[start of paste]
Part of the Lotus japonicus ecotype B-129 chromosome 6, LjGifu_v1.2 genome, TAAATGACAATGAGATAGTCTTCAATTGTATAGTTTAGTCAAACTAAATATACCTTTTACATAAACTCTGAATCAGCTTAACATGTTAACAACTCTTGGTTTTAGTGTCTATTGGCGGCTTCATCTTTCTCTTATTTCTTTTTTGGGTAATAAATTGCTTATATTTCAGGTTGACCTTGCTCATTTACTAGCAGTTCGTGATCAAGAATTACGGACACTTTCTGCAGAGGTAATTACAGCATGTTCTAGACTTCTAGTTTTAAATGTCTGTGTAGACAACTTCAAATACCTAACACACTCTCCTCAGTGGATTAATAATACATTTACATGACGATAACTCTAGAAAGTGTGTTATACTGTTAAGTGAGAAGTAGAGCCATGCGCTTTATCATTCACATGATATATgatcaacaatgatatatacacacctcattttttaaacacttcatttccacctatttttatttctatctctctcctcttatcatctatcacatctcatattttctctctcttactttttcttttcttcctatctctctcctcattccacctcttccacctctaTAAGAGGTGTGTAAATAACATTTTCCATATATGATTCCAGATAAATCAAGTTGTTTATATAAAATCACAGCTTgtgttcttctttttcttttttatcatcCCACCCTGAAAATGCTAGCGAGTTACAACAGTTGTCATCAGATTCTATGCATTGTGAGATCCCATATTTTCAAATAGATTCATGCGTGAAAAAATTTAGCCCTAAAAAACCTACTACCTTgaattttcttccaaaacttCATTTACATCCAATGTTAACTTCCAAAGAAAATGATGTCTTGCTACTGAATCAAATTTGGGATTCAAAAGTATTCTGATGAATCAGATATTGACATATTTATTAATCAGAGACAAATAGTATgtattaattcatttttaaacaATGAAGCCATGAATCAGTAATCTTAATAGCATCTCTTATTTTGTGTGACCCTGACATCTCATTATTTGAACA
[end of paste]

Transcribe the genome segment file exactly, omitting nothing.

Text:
Part of the Lotus japonicus ecotype B-129 chromosome 6, LjGifu_v1.2 genome, TAAATGACAATGAGATAGTCTTCAATTGTATAGTTTAGTCAAACTAAATATACCTTTTACATAAACTCTGAATCAGCTTAACATGTTAACAACTCTTGGTTTTAGTGTCTATTGGCGGCTTCATCTTTCTCTTATTTCTTTTTTGGGTAATAAATTGCTTATATTTCAGGTTGACCTTGCTCATTTACTAGCAGTTCGTGATCAAGAATTACGGACACTTTCTGCAGAGGTAATTACAGCATGTTCTAGACTTCTAGTTTTAAATGTCTGTGTAGACAACTTCAAATACCTAACACACTCTCCTCAGTGGATTAATAATACATTTACATGACGATAACTCTAGAAAGTGTGTTATACTGTTAAGTGAGAAGTAGAGCCATGCGCTTTATCATTCACATGATATATgatcaacaatgatatatacacacctcattttttaaacacttcatttccacctatttttatttctatctctctcctcttatcatctatcacatctcatattttctctctcttactttttcttttcttcctatctctctcctcattccacctcttccacctctaTAAGAGGTGTGTAAATAACATTTTCCATATATGATTCCAGATAAATCAAGTTGTTTATATAAAATCACAGCTTgtgttcttctttttcttttttatcatcCCACCCTGAAAATGCTAGCGAGTTACAACAGTTGTCATCAGATTCTATGCATTGTGAGATCCCATATTTTCAAATAGATTCATGCGTGAAAAAATTTAGCCCTAAAAAACCTACTACCTTgaattttcttccaaaacttCATTTACATCCAATGTTAACTTCCAAAGAAAATGATGTCTTGCTACTGAATCAAATTTGGGATTCAAAAGTATTCTGATGAATCAGATATTGACATATTTATTAATCAGAGACAAATAGTATgtattaattcatttttaaacaATGAAGCCATGAATCAGTAATCTTAATAGCATCTCTTATTTTGTGTGACCCTGACATCTCATTATTTGAACA